EdenTree uses an ethical screen and will only invest in companies with sustainable environmental, social and governance policies. Their Higher Income fund was launched in November 1994 and over the last five years has returned 31.2%. This puts it towards the lower end of the sector, but its main emphasis is the income and at 4.5% it has a higher yield than any of its peer group.

The Premier Multi-Asset Distribution fund aims to pay an attractive rising quarterly income with long-term capital growth. It invests between 20% and 60% in equities with at least 30% in fixed income, with the money going into externally managed funds rather than individual shares and bonds.

Someone who invested £10,000 in 2010/11 would have received income of £478 during the first year, with successive annual distributions of £501, £466, £517 and £518. This is a pretty good return and reasonably consistent, which is important if you are relying on it to pay your monthly cost of living. The Premier Multi-Asset Distribution fund was the second best performer in the sector over the last five years with a total return of 48.2%.

Premier also runs the Premier Multi-Asset Monthly Income fund, which has returned 47.6% over five years. This pays out every month with the annual income from a £10,000 investment starting in 2010/11 being £392, £534, £508, £582 and £540. Multi-asset funds are interesting products, but have higher than normal ongoing charges in excess of 2% due to the fact that they invest in other funds.

Investment trusts

One of the main limitations with open-ended funds is that they have to distribute all of their income during their financial year. This means that the annual income will tend to fluctuate and could be higher one year than the next, as was the case with the two Premier Multi-Asset funds. Retirees who rely on the distributions could find this quite a challenge.

UK domiciled investment trusts have more flexibility as they can transfer up to 15% of their annual income to their revenue reserves. They can then use the money to smooth the dividends so that investors are able to enjoy a steadily increasing level of income. Investment trusts domiciled offshore can transfer as much as they want as they are not subject to the 15% upper limit.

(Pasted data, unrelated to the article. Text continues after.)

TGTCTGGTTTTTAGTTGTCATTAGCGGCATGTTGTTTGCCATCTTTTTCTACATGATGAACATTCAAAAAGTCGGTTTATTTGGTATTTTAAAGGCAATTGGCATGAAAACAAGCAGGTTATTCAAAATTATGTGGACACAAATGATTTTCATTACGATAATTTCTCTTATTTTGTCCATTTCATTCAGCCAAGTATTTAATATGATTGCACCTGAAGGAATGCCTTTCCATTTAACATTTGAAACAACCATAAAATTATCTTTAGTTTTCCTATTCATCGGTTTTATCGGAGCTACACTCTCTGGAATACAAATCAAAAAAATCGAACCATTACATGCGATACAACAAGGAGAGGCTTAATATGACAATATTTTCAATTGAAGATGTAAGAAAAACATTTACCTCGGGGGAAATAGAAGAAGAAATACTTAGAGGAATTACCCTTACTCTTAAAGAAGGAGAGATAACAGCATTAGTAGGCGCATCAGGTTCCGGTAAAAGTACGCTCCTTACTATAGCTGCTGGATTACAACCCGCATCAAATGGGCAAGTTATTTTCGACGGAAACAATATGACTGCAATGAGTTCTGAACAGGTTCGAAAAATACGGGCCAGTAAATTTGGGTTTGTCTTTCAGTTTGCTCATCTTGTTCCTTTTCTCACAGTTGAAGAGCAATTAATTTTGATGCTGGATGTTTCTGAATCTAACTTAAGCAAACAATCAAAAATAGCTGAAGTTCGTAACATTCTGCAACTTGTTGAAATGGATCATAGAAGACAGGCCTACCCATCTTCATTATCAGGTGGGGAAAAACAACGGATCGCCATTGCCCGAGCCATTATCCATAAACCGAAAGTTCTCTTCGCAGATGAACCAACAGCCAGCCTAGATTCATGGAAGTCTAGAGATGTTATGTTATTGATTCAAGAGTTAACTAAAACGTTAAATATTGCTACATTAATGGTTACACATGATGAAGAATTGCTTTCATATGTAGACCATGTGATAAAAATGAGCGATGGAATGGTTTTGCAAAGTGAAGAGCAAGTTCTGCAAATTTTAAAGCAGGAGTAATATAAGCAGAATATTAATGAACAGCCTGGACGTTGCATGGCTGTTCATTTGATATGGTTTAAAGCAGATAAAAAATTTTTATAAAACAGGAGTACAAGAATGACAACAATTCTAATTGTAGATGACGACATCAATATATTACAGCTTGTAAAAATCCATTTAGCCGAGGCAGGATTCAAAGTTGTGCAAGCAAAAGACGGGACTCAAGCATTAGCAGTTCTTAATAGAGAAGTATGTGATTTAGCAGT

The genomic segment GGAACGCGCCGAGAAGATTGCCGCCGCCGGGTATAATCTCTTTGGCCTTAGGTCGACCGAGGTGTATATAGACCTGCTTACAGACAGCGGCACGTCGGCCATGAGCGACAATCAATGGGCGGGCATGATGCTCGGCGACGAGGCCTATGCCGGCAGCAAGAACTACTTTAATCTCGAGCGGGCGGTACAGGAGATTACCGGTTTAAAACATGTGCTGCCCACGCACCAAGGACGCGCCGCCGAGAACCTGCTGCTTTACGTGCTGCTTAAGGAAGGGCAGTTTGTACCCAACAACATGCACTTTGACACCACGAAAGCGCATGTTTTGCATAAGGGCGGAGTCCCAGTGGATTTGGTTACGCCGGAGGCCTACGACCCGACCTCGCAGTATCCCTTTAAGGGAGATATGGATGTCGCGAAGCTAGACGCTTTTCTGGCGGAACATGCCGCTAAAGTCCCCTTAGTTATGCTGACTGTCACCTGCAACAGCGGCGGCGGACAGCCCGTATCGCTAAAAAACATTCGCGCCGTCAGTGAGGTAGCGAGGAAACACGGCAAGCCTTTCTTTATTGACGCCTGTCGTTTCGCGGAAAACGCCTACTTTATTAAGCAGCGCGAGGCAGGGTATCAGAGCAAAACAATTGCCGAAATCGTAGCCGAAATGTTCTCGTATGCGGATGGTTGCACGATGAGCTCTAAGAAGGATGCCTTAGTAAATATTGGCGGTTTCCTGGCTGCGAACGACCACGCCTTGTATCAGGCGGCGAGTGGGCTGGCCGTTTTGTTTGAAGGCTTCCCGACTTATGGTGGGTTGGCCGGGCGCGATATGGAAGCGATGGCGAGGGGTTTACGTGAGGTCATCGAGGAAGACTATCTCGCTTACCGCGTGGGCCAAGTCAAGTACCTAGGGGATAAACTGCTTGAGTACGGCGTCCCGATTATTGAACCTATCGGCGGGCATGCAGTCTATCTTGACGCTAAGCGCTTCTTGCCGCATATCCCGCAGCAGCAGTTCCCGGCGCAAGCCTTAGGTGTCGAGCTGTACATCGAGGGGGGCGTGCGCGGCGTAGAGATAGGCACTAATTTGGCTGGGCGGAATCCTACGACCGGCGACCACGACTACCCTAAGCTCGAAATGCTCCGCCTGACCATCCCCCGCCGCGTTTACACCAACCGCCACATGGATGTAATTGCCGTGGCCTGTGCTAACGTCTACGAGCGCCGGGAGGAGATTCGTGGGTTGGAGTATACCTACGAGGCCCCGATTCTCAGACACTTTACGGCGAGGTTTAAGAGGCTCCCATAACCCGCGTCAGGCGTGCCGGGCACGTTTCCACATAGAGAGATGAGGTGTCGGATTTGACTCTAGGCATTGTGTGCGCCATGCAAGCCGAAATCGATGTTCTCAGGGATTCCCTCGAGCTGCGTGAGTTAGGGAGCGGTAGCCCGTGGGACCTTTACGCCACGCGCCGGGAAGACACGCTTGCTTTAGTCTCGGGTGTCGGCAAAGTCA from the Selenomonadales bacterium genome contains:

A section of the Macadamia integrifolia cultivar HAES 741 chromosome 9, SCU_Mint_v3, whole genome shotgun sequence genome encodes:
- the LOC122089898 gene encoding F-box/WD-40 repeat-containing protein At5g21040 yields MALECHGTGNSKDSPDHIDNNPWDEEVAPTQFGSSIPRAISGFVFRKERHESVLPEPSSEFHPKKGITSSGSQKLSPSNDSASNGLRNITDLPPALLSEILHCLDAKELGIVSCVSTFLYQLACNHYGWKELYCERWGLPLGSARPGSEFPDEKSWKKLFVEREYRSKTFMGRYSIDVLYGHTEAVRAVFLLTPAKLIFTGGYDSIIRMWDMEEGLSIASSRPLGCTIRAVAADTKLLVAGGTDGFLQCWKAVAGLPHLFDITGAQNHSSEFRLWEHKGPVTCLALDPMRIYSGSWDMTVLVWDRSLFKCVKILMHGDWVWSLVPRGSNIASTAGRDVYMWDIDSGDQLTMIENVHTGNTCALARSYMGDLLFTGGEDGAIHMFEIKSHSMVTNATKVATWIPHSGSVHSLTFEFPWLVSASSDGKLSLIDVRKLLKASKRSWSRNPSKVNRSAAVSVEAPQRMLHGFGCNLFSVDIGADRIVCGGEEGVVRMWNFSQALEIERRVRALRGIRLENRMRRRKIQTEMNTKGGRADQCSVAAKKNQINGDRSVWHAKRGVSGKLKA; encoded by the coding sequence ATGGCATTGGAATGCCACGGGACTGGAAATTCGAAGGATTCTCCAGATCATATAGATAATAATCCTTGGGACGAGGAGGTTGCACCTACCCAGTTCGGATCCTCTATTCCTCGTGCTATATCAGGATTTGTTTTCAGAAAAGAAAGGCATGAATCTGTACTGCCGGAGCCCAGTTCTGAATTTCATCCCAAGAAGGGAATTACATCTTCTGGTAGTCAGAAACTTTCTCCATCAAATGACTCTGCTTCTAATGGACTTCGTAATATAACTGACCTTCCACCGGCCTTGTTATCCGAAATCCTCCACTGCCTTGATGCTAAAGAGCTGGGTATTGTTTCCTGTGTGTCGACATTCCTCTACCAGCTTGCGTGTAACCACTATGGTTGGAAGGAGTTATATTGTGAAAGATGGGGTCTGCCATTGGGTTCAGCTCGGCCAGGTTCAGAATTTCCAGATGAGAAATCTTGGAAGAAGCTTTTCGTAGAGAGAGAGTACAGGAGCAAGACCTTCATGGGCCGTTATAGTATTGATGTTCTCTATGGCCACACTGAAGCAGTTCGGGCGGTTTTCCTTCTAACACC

Many of these funds have made good use of this feature and increased their payments every year for decades. Even during World War One over a third of the sector was able to grow or maintain its dividends through what was the worst financial crisis in memory.

A good example is the Merchants Trust (MRCH), which has paid higher dividends to its shareholders each year for the last 33 years. Over the last ten years the total annual distribution has increased from 18.9 pence per share to 23.8 pence. It has also produced an impressive capital gain with the shares up 83%.

One fund that has been designed specifically with the income drawdown market in mind is BlackRock Income Strategies Trust (BIST). It was previously known as the British Assets Trust, but the mandate was changed at the end of February with the management switching from Foreign & Colonial to BlackRock.

The fund’s new objective is to target a total return of CPI inflation plus 4% gross per annum over a market cycle of five to seven years. The intention is to grow the dividend at least in line with inflation over the medium term and there is also a clear focus on capital preservation.

BlackRock Income Strategies has 64.9% invested in equities, with 18.1% in fixed income and the remaining 17% in cash alternatives. The shares are currently yielding 5.01% with quarterly distributions and they are up about 6% since the change.

Income drawdown sounds like an attractive option, but retirees who spend too much out of their pension fund could run out of money early. They also have to protect their capital against the impact of inflation, which normally means having some exposure to share prices and leaves them open to the risk of a capital loss.

The new pension freedoms have made it possible for people with relatively modest savings to leave their money invested rather than using it to buy an annuity. Many retirees have taken advantage of the new rules, but these are early days for income drawdown and it remains to be seen whether the funds are up to the challenge.